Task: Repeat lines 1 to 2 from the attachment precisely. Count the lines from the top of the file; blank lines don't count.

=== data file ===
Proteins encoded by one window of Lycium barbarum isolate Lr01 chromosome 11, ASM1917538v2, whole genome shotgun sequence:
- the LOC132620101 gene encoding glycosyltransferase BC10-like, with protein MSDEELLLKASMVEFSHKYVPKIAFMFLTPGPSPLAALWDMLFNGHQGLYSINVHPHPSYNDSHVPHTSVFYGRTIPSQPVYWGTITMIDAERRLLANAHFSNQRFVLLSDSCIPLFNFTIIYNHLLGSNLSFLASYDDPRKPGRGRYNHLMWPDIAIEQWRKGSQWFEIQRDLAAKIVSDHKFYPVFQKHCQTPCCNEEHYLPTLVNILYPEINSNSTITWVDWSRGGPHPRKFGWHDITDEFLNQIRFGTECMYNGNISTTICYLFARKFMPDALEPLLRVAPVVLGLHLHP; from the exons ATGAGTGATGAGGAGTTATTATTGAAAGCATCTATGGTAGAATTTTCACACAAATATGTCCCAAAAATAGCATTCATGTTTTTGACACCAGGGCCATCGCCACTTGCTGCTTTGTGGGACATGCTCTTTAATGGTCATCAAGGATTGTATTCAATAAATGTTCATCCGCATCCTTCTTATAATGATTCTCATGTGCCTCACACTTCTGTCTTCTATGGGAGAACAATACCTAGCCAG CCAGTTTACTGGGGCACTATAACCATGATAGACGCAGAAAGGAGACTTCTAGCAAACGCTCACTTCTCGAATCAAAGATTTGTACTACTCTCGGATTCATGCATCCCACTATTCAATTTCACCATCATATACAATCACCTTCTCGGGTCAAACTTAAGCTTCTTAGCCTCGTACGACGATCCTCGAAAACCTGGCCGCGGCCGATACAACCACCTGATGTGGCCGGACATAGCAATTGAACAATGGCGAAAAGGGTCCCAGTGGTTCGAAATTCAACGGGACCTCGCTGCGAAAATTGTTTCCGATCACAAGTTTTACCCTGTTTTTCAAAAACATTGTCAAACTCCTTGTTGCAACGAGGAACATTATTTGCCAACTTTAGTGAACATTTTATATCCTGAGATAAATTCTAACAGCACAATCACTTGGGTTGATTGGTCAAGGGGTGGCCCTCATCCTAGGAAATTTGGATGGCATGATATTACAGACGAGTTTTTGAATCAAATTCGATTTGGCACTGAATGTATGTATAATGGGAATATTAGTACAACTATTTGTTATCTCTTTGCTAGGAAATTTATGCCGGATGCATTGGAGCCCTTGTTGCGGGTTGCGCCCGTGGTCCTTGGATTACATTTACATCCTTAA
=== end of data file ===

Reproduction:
Proteins encoded by one window of Lycium barbarum isolate Lr01 chromosome 11, ASM1917538v2, whole genome shotgun sequence:
- the LOC132620101 gene encoding glycosyltransferase BC10-like, with protein MSDEELLLKASMVEFSHKYVPKIAFMFLTPGPSPLAALWDMLFNGHQGLYSINVHPHPSYNDSHVPHTSVFYGRTIPSQPVYWGTITMIDAERRLLANAHFSNQRFVLLSDSCIPLFNFTIIYNHLLGSNLSFLASYDDPRKPGRGRYNHLMWPDIAIEQWRKGSQWFEIQRDLAAKIVSDHKFYPVFQKHCQTPCCNEEHYLPTLVNILYPEINSNSTITWVDWSRGGPHPRKFGWHDITDEFLNQIRFGTECMYNGNISTTICYLFARKFMPDALEPLLRVAPVVLGLHLHP; from the exons ATGAGTGATGAGGAGTTATTATTGAAAGCATCTATGGTAGAATTTTCACACAAATATGTCCCAAAAATAGCATTCATGTTTTTGACACCAGGGCCATCGCCACTTGCTGCTTTGTGGGACATGCTCTTTAATGGTCATCAAGGATTGTATTCAATAAATGTTCATCCGCATCCTTCTTATAATGATTCTCATGTGCCTCACACTTCTGTCTTCTATGGGAGAACAATACCTAGCCAG CCAGTTTACTGGGGCACTATAACCATGATAGACGCAGAAAGGAGACTTCTAGCAAACGCTCACTTCTCGAATCAAAGATTTGTACTACTCTCGGATTCATGCATCCCACTATTCAATTTCACCATCATATACAATCACCTTCTCGGGTCAAACTTAAGCTTCTTAGCCTCGTACGACGATCCTCGAAAACCTGGCCGCGGCCGATACAACCACCTGATGTGGCCGGACATAGCAATTGAACAATGGCGAAAAGGGTCCCAGTGGTTCGAAATTCAACGGGACCTCGCTGCGAAAATTGTTTCCGATCACAAGTTTTACCCTGTTTTTCAAAAACATTGTCAAACTCCTTGTTGCAACGAGGAACATTATTTGCCAACTTTAGTGAACATTTTATATCCTGAGATAAATTCTAACAGCACAATCACTTGGGTTGATTGGTCAAGGGGTGGCCCTCATCCTAGGAAATTTGGATGGCATGATATTACAGACGAGTTTTTGAATCAAATTCGATTTGGCACTGAATGTATGTATAATGGGAATATTAGTACAACTATTTGTTATCTCTTTGCTAGGAAATTTATGCCGGATGCATTGGAGCCCTTGTTGCGGGTTGCGCCCGTGGTCCTTGGATTACATTTACATCCTTAA